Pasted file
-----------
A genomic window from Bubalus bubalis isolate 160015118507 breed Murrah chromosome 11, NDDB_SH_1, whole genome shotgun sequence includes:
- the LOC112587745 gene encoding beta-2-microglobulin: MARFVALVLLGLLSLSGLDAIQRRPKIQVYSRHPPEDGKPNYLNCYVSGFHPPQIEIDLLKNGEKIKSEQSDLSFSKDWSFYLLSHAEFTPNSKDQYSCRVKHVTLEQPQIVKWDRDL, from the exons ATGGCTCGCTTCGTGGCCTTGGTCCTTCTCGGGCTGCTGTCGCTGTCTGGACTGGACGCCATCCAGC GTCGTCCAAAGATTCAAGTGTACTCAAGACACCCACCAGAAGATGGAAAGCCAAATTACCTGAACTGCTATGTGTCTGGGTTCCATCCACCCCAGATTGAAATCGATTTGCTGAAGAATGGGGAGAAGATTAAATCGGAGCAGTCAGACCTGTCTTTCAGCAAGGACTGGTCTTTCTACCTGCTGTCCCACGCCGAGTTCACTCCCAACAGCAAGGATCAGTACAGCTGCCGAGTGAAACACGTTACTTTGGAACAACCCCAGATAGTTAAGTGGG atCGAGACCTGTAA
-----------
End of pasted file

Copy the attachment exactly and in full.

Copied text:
A genomic window from Bubalus bubalis isolate 160015118507 breed Murrah chromosome 11, NDDB_SH_1, whole genome shotgun sequence includes:
- the LOC112587745 gene encoding beta-2-microglobulin: MARFVALVLLGLLSLSGLDAIQRRPKIQVYSRHPPEDGKPNYLNCYVSGFHPPQIEIDLLKNGEKIKSEQSDLSFSKDWSFYLLSHAEFTPNSKDQYSCRVKHVTLEQPQIVKWDRDL, from the exons ATGGCTCGCTTCGTGGCCTTGGTCCTTCTCGGGCTGCTGTCGCTGTCTGGACTGGACGCCATCCAGC GTCGTCCAAAGATTCAAGTGTACTCAAGACACCCACCAGAAGATGGAAAGCCAAATTACCTGAACTGCTATGTGTCTGGGTTCCATCCACCCCAGATTGAAATCGATTTGCTGAAGAATGGGGAGAAGATTAAATCGGAGCAGTCAGACCTGTCTTTCAGCAAGGACTGGTCTTTCTACCTGCTGTCCCACGCCGAGTTCACTCCCAACAGCAAGGATCAGTACAGCTGCCGAGTGAAACACGTTACTTTGGAACAACCCCAGATAGTTAAGTGGG atCGAGACCTGTAA